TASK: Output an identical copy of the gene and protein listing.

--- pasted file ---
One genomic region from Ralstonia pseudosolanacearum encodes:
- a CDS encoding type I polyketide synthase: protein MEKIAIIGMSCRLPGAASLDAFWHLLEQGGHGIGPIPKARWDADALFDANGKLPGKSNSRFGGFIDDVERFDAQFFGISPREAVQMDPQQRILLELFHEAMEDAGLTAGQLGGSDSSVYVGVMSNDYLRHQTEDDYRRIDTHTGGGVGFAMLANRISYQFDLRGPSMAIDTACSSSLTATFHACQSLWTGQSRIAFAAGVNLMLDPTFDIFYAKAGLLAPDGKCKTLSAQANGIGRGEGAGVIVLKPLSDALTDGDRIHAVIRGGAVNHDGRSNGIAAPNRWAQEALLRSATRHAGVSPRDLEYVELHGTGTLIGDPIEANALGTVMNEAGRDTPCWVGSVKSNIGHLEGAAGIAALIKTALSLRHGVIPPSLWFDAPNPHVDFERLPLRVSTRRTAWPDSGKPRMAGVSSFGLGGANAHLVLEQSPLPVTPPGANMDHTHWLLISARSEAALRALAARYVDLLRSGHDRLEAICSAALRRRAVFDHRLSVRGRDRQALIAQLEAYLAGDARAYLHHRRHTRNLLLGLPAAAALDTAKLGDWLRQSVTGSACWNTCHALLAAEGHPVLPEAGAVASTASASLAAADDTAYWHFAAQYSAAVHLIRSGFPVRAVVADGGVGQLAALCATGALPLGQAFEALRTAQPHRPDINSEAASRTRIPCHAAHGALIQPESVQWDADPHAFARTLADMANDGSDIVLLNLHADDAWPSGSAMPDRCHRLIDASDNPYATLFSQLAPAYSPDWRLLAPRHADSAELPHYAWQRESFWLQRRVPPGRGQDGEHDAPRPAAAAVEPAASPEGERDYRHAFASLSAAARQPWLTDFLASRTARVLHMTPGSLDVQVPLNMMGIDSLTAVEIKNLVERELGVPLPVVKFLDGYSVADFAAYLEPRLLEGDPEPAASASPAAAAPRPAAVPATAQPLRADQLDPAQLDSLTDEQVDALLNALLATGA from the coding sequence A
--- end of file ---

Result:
One genomic region from Ralstonia pseudosolanacearum encodes:
- a CDS encoding type I polyketide synthase: protein MEKIAIIGMSCRLPGAASLDAFWHLLEQGGHGIGPIPKARWDADALFDANGKLPGKSNSRFGGFIDDVERFDAQFFGISPREAVQMDPQQRILLELFHEAMEDAGLTAGQLGGSDSSVYVGVMSNDYLRHQTEDDYRRIDTHTGGGVGFAMLANRISYQFDLRGPSMAIDTACSSSLTATFHACQSLWTGQSRIAFAAGVNLMLDPTFDIFYAKAGLLAPDGKCKTLSAQANGIGRGEGAGVIVLKPLSDALTDGDRIHAVIRGGAVNHDGRSNGIAAPNRWAQEALLRSATRHAGVSPRDLEYVELHGTGTLIGDPIEANALGTVMNEAGRDTPCWVGSVKSNIGHLEGAAGIAALIKTALSLRHGVIPPSLWFDAPNPHVDFERLPLRVSTRRTAWPDSGKPRMAGVSSFGLGGANAHLVLEQSPLPVTPPGANMDHTHWLLISARSEAALRALAARYVDLLRSGHDRLEAICSAALRRRAVFDHRLSVRGRDRQALIAQLEAYLAGDARAYLHHRRHTRNLLLGLPAAAALDTAKLGDWLRQSVTGSACWNTCHALLAAEGHPVLPEAGAVASTASASLAAADDTAYWHFAAQYSAAVHLIRSGFPVRAVVADGGVGQLAALCATGALPLGQAFEALRTAQPHRPDINSEAASRTRIPCHAAHGALIQPESVQWDADPHAFARTLADMANDGSDIVLLNLHADDAWPSGSAMPDRCHRLIDASDNPYATLFSQLAPAYSPDWRLLAPRHADSAELPHYAWQRESFWLQRRVPPGRGQDGEHDAPRPAAAAVEPAASPEGERDYRHAFASLSAAARQPWLTDFLASRTARVLHMTPGSLDVQVPLNMMGIDSLTAVEIKNLVERELGVPLPVVKFLDGYSVADFAAYLEPRLLEGDPEPAASASPAAAAPRPAAVPATAQPLRADQLDPAQLDSLTDEQVDALLNALLATGA from the coding sequence A